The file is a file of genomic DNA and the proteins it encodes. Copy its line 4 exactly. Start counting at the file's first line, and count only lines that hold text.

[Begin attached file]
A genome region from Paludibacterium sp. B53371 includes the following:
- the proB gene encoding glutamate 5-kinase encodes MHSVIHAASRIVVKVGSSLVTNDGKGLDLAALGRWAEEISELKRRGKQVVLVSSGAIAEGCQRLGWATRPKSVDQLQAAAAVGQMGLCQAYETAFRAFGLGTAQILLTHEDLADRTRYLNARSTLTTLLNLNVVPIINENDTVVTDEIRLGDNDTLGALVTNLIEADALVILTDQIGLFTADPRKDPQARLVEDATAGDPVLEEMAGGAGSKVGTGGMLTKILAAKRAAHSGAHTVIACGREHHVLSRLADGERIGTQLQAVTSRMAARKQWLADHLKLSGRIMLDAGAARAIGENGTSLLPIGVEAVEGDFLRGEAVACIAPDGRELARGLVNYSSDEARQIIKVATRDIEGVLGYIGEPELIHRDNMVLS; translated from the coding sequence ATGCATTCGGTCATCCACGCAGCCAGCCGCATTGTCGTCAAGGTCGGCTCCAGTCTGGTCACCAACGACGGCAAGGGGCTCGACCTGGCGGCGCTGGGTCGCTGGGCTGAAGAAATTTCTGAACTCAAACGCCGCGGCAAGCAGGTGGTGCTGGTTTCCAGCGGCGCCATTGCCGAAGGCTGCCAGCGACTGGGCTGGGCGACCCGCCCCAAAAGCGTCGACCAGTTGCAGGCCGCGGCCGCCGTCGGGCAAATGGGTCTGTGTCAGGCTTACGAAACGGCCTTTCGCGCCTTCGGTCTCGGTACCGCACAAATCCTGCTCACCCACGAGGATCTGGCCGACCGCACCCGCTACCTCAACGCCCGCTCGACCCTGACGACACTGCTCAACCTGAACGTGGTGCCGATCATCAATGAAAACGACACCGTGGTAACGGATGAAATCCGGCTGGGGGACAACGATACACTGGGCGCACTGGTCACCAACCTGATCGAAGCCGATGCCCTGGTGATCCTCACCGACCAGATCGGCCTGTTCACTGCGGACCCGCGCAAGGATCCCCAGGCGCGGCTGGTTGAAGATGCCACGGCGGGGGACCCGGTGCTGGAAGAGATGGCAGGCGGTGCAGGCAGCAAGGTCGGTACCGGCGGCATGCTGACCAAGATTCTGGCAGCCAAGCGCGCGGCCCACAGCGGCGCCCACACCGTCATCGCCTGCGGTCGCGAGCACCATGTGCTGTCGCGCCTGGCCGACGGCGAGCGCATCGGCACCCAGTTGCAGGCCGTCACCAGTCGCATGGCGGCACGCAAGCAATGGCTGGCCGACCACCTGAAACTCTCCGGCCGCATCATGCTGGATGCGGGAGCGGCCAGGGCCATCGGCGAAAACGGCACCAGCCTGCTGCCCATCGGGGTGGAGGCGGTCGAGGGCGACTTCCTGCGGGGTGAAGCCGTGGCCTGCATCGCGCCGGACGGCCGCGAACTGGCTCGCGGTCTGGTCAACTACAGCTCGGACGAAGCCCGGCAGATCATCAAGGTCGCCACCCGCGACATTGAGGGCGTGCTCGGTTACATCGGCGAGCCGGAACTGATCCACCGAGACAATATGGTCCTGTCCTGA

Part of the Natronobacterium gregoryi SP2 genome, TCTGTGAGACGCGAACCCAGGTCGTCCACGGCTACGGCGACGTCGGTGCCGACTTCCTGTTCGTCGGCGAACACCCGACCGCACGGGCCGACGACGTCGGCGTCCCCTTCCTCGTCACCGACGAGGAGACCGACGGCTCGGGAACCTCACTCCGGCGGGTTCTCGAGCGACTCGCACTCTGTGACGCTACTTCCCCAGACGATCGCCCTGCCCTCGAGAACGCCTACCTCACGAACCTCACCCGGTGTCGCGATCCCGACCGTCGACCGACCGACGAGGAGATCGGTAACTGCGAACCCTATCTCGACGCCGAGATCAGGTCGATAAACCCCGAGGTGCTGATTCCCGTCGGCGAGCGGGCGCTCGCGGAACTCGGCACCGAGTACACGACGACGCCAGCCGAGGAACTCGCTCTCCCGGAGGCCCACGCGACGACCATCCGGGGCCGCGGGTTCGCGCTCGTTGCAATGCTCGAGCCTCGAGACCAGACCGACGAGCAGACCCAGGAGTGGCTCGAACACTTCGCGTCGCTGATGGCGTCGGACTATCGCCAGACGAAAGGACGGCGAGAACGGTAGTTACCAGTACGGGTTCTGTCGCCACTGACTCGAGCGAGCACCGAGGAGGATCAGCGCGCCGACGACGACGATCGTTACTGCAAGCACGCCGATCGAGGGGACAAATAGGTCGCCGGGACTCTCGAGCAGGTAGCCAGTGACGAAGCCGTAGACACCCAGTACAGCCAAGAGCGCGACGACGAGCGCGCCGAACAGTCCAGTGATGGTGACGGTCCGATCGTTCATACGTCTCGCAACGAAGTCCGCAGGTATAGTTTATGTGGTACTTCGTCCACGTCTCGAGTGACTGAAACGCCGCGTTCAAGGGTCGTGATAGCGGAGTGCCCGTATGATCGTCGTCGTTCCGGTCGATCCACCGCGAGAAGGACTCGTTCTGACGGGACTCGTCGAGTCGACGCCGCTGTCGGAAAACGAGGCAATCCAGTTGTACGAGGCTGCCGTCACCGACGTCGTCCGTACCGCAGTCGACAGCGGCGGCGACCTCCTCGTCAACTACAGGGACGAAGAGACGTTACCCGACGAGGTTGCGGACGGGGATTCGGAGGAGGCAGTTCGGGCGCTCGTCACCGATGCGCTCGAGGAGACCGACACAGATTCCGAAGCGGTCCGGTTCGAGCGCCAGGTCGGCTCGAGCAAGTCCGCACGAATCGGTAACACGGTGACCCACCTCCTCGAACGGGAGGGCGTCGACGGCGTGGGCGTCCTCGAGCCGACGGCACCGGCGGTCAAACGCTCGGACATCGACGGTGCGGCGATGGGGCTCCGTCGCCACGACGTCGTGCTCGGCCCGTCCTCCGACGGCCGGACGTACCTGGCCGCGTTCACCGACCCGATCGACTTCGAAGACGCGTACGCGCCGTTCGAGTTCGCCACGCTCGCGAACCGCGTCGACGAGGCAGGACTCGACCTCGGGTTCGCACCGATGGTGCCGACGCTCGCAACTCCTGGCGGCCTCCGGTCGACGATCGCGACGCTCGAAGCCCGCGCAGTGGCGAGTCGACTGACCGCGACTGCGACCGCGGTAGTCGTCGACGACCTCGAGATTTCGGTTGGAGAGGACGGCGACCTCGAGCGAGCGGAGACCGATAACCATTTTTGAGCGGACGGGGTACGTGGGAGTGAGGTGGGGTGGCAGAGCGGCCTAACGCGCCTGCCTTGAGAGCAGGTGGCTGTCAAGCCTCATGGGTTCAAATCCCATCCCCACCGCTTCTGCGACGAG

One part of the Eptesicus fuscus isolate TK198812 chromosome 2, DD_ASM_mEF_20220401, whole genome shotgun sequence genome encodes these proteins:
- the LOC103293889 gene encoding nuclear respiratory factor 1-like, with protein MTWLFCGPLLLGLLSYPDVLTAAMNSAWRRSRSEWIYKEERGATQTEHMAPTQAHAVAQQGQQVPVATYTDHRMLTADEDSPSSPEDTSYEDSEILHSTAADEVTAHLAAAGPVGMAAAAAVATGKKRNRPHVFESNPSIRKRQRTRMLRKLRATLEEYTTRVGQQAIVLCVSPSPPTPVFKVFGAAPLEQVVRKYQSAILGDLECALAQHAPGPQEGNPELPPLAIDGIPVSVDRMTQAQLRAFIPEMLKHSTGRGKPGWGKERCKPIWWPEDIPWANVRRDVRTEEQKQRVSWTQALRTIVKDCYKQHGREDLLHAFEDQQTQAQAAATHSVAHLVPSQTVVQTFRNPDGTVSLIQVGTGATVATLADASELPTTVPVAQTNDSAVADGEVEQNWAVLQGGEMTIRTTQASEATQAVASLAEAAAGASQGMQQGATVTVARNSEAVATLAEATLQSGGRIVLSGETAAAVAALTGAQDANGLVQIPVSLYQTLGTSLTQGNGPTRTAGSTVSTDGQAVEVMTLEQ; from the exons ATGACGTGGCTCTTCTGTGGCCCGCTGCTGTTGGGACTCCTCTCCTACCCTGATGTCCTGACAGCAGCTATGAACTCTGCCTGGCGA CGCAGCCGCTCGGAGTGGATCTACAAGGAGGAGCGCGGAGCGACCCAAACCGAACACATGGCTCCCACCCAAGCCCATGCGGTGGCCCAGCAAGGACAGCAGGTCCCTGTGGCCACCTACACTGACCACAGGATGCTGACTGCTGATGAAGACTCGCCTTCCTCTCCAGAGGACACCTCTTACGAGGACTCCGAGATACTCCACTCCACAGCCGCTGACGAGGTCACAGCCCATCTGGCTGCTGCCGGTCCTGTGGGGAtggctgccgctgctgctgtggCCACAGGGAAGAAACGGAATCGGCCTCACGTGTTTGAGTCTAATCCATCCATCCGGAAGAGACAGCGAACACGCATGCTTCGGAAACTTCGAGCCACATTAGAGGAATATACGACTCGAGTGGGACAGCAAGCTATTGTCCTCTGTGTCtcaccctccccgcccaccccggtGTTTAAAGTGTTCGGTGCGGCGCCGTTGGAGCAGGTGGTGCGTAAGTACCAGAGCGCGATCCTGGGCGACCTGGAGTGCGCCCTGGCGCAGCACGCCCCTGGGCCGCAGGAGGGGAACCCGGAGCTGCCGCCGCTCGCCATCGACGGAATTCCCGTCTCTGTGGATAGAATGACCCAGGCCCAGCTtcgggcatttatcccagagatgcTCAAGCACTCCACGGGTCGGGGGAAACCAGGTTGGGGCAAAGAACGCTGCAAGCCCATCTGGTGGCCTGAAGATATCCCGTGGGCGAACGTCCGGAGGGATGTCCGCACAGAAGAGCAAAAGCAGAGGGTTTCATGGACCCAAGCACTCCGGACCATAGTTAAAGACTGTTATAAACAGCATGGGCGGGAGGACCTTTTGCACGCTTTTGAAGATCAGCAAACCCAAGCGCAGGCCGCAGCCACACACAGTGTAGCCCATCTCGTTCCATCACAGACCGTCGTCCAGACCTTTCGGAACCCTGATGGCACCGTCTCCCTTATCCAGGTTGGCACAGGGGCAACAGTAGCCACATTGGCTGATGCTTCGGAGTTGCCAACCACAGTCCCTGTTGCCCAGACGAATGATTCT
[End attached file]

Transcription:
One part of the Eptesicus fuscus isolate TK198812 chromosome 2, DD_ASM_mEF_20220401, whole genome shotgun sequence genome encodes these proteins: